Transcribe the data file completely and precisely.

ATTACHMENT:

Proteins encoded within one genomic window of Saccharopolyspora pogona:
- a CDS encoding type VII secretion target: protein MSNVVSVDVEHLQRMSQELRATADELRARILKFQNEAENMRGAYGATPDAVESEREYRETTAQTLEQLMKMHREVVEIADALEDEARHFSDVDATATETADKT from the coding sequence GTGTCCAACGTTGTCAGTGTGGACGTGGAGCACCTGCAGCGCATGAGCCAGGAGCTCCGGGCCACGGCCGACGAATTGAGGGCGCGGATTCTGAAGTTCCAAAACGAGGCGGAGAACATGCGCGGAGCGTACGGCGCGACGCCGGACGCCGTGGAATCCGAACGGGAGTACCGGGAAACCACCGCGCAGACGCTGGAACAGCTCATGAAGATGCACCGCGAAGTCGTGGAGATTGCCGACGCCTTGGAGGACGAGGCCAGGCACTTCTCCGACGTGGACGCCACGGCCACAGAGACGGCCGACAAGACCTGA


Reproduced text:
Proteins encoded within one genomic window of Saccharopolyspora pogona:
- a CDS encoding type VII secretion target: protein MSNVVSVDVEHLQRMSQELRATADELRARILKFQNEAENMRGAYGATPDAVESEREYRETTAQTLEQLMKMHREVVEIADALEDEARHFSDVDATATETADKT from the coding sequence GTGTCCAACGTTGTCAGTGTGGACGTGGAGCACCTGCAGCGCATGAGCCAGGAGCTCCGGGCCACGGCCGACGAATTGAGGGCGCGGATTCTGAAGTTCCAAAACGAGGCGGAGAACATGCGCGGAGCGTACGGCGCGACGCCGGACGCCGTGGAATCCGAACGGGAGTACCGGGAAACCACCGCGCAGACGCTGGAACAGCTCATGAAGATGCACCGCGAAGTCGTGGAGATTGCCGACGCCTTGGAGGACGAGGCCAGGCACTTCTCCGACGTGGACGCCACGGCCACAGAGACGGCCGACAAGACCTGA